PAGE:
Lou Gehrig, the baseball great after whom ALS is named, embodied self-abnegation to the nth degree, as do all people with ALS I have ever treated, interviewed, or read about--or have been described in medical papers. His famous record of consecutive games played was not about his indestructibility, but about his unwillingness to surrender his self-identity as invulnerable, with no needs. He suffered injuries like all other athletes: All his fingers had been broken at least once; some more often. He would play even when wincing with pain and sick to the stomach with the agony of it, but his dutifulness would not allow him to rest.

Gehrig's story, as those of many people with chronic illness, leaves us with the question of how such emotional patterns help potentiate physical illness. Why do people develop and maintain such self-harming traits?

Compulsive self-disregard and emotional repression are never deliberate or conscious--nobody can be faulted for them. They begin in early childhood as coping mechanisms. Gehrig, for example, had an alcoholic father and a highly stressed mother. As a child, he assumed the shell of invulnerability because the responsibility thrust upon him was that of being the emotional caregiver to his parents. Such role reversal, said psychiatrist John Bowlby, the pioneer of attachment research and theory, is inevitably a source of pathology for the child later on. Gehrig was compelled in his childhood to develop a persona that, in time, became his ineluctable self-identity. This is how he adapted to his dysfunctional environment; he knew himself no other way.

A recent article in the journal Pediatrics well summarized the notion that early childhood coping dynamics may result in adult illness and dysfunction:

"Short-term physiologic and psychological adjustments that are necessary for immediate survival and adaptation " may come at a significant cost to long-term outcomes in learning, behavior, health, and longevity."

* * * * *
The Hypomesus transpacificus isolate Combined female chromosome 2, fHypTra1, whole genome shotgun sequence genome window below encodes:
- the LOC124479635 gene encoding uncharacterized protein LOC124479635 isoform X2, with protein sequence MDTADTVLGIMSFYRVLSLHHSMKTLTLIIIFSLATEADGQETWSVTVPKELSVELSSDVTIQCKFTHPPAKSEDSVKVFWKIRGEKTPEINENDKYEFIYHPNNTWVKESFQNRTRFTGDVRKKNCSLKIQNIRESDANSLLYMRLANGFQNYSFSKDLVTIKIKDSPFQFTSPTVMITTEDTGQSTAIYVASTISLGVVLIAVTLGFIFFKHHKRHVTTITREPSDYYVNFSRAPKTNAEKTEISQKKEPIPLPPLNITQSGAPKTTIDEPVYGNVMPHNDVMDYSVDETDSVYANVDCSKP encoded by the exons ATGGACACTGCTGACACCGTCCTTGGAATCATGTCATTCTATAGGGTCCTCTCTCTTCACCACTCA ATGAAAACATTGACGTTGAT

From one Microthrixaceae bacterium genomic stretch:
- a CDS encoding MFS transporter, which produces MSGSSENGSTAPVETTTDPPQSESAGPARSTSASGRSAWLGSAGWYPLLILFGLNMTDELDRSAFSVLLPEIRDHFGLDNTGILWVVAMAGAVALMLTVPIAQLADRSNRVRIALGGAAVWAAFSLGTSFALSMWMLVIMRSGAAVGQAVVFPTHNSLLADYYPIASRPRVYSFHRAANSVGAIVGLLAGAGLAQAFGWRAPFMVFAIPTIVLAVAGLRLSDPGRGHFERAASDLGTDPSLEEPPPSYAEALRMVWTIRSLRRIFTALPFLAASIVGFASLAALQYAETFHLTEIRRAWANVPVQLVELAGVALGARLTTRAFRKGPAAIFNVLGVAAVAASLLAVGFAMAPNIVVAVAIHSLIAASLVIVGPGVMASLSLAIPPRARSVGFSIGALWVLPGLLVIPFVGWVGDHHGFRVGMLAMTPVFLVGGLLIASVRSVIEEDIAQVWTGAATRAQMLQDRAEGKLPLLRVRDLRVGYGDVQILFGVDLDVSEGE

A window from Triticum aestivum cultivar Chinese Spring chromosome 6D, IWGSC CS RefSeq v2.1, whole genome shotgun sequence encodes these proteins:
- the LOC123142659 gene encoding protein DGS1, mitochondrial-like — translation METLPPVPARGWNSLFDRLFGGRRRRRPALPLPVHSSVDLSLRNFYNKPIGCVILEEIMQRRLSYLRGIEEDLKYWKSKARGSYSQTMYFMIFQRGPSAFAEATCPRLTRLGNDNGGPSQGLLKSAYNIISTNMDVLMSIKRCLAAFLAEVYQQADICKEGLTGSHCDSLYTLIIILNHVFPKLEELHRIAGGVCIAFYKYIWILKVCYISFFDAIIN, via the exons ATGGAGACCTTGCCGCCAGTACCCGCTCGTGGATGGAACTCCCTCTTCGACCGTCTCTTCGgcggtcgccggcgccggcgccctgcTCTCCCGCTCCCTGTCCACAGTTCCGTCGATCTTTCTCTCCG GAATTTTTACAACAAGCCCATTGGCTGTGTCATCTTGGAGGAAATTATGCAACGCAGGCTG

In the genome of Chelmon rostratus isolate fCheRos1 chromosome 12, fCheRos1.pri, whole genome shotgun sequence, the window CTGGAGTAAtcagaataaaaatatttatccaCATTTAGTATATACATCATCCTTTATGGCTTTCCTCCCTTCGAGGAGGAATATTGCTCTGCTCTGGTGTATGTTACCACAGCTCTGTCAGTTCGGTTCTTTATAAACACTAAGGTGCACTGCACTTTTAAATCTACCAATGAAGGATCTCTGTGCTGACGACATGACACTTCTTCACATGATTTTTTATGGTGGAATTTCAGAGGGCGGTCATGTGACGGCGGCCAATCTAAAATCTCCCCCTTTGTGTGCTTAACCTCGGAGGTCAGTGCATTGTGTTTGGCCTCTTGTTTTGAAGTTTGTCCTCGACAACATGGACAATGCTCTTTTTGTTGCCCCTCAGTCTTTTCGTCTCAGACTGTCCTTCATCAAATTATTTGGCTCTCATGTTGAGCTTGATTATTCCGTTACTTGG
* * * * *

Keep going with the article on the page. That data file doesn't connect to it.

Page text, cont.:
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The separation of mind and body is an erroneous view, incompatible with science.

During our dependent and vulnerable childhoods we develop the psychological, behavioral, and emotional composite that later we mistake for ourselves. This composite, which we call the personality, often masks a real person with real needs and desires. The personality is not a fault--in stressed environments it evolves primarily as a defense, a defense that can turn saboteur.

The separation of mind and body is an erroneous view, incompatible with science. Personality traits--that is, psychological patterns--conduce to disease because the brain circuits and systems that process emotions not only exert a profound influence on our autonomic nerves, as well as our cardiovascular, hormonal, and immune systems: In reality, they are all conjoined. The recent, but no longer new, discipline of psychoneuroimmunology has delineated the many neurological and biochemical mechanisms that unite all these seemingly disparate systems into one super-system.

A somewhat breathless report in Science Daily outlined the latest such finding, from the University of Virgina:

"In a stunning discovery that overturns decades of textbook teaching, researchers have determined that the brain is directly connected to the immune system by vessels previously thought not to exist. The discovery could have profound implications for diseases from autism to Alzheimer's to multiple sclerosis."

In effect, when we repress emotions--just as when we are completely at their mercy, such as in moments of untrammeled rage--we are playing havoc with our nervous system, hormonal apparatus, immune system, intestines, heart, and other organs. The result can be chronic or acute illness. As repressed anger eventually turns against us, the immune system can as well, as in autoimmune disorders, for example.

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Gabor Maté, M.D., frequently addresses lay and professional audiences across North America and internationally. His books include When the Body Says No: Exploring the Stress-Disease Connection, and In the (more...)
 

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Gabor Mate: How to Build a Culture of Good Health